Cross-border shopping typically is omitted from the current dialogue about the U.S. border with Mexico. Maybe that´s because the people doing the talking aren´t communicating with retailers along the U.S.-Mexico border. Thar´s green in them thar border towns, according to two researchers from the University of Texas-Pan American.
"Mexican visitors constitute an important component in the economy of communities along the U.S.-Mexico border," wrote Suad Ghaddar and Cynthia J. Brown in a paper published late last year. "These visitors enter the U.S. regularly for shopping, tourism, work and socialization with family and friends. In the process, a considerable amount of money is spent on a multitude of items (groceries, clothing, appliances, furniture, etc.) and services (hotels, restaurants, medical facilities, etc.)."
The results of several studies in the border states of Arizona, California and Texas revealed a substantial overall impact in the range of $8 billion to $9 billion dollars along the U.S.-Mexico border, according to Ghaddar, a research associate, and Brown, director, at the Center for Border Economic Studies at the university.
"The majority of Mexican visitors to the United States," the authors wrote, "arrive for the purpose of shopping. To cater to this need, malls, shopping plazas and downtown retail areas in border communities have emerged and, in some cases, exist and thrive merely because of Mexican shoppers."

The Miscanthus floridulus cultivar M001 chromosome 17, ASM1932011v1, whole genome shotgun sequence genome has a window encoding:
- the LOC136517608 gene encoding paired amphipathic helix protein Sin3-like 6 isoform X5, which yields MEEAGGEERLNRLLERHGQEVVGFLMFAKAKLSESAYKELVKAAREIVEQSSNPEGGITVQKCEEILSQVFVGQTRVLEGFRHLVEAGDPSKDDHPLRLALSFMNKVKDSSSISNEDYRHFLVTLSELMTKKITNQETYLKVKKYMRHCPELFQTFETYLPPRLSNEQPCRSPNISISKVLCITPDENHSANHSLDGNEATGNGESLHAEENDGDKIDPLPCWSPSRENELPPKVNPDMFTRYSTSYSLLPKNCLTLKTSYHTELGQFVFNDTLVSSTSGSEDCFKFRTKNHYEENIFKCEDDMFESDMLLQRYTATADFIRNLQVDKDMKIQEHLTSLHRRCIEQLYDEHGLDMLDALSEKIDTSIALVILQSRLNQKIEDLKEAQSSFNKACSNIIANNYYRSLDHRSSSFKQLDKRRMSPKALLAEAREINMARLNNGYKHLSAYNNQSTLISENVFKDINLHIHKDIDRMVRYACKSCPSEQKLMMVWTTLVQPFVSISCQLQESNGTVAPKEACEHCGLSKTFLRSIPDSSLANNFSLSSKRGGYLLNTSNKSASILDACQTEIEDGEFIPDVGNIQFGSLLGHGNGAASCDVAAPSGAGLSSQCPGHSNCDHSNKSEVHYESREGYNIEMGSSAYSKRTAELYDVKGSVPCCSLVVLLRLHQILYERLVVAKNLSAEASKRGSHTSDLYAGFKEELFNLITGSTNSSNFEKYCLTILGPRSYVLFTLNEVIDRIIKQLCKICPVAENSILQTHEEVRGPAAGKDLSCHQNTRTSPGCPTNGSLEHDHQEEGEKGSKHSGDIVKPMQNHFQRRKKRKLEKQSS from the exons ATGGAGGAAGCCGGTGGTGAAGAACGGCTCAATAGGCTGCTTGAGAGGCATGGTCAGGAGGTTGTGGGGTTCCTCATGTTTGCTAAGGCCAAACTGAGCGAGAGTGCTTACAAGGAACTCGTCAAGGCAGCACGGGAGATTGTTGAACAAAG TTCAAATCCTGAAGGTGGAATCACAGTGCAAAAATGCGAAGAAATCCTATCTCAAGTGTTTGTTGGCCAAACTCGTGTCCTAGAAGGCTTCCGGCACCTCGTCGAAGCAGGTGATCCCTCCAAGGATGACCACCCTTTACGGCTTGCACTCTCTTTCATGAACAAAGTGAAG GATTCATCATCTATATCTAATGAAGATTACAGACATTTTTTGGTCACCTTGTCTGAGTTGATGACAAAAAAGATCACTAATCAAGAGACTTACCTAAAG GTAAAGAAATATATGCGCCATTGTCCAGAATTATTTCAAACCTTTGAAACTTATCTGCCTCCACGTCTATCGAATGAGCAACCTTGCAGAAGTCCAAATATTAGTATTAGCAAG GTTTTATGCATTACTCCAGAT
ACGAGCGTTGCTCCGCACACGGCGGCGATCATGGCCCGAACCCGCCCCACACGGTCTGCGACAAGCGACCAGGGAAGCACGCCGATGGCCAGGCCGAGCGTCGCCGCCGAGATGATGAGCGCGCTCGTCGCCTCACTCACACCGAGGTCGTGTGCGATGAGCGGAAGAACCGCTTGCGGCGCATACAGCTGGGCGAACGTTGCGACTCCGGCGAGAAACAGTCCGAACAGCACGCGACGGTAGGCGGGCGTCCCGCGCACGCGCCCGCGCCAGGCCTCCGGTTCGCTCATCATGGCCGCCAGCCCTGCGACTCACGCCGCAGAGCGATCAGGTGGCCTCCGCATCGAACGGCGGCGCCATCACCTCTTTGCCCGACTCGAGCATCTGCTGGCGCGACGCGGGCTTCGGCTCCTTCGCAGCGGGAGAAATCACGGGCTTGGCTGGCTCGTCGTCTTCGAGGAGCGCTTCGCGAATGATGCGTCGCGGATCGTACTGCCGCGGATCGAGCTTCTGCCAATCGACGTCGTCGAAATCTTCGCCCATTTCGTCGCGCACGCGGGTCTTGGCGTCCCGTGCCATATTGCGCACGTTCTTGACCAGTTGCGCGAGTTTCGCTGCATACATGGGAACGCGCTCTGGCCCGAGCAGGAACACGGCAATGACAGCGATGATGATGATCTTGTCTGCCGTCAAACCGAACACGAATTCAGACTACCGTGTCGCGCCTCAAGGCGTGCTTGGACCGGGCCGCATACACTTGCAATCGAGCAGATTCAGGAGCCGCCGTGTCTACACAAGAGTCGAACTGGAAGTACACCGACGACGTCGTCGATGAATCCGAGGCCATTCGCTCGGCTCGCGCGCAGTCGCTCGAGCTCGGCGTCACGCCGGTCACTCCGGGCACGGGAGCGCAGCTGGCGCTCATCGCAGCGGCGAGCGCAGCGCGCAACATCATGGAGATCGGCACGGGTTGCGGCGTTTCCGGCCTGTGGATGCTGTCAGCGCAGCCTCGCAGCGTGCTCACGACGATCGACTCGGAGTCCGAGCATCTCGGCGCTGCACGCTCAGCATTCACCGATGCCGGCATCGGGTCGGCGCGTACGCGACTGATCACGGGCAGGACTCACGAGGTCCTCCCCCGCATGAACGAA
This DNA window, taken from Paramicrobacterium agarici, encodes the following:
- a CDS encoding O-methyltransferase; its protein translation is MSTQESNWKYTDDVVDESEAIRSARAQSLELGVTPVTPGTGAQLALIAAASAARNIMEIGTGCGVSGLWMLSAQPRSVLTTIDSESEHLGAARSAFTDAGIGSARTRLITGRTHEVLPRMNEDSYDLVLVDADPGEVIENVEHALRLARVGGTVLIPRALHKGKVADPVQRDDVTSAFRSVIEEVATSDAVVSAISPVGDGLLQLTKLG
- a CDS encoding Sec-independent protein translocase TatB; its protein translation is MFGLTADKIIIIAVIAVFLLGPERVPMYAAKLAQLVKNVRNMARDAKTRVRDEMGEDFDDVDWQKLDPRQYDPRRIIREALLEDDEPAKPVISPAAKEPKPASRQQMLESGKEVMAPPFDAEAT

Border tourist attractions such as South Padre Island in Texas attribute more than half of their activity to Mexican visitors during certain seasons, the paper pointed out. And in South San Diego County, Baja Californians account for 10 percent to 69 percent of the retail sales of area businesses.
Profiles of Mexican visitors highlighted in the Ghaddar-Brown paper showed that 72 percent visit Arizona to shop, 42 percent to 68 percent go to California for the same reason and 85 percent venture into Texas for retail therapy.
Clothing accounts for more than 40 percent of total expenditures, the authors discovered. Groceries and dining out counts for 20 percent to 35 percent of money spent. In Texas, Mexican visitors also spend a fair amount, around 8 percent, on lodging.
Who are the shoppers from south of the border? They are people who exhibit a high level of brand loyalty, according to Ghaddar and Brown. And they are both price and quality conscious. They have particularly favorable views of U.S. products in terms of technological advancement, price competitiveness, high quality and variety of choices.
The economic impact of Mexican nationals who cross into the United States through southern land ports of entry make a "significant contribution" to local economies, the researchers concluded.
Expenditures of Mexicans shopping in southern border towns generate, the authors said, $1.2 billion in business taxes and $3.6 billion in labor income.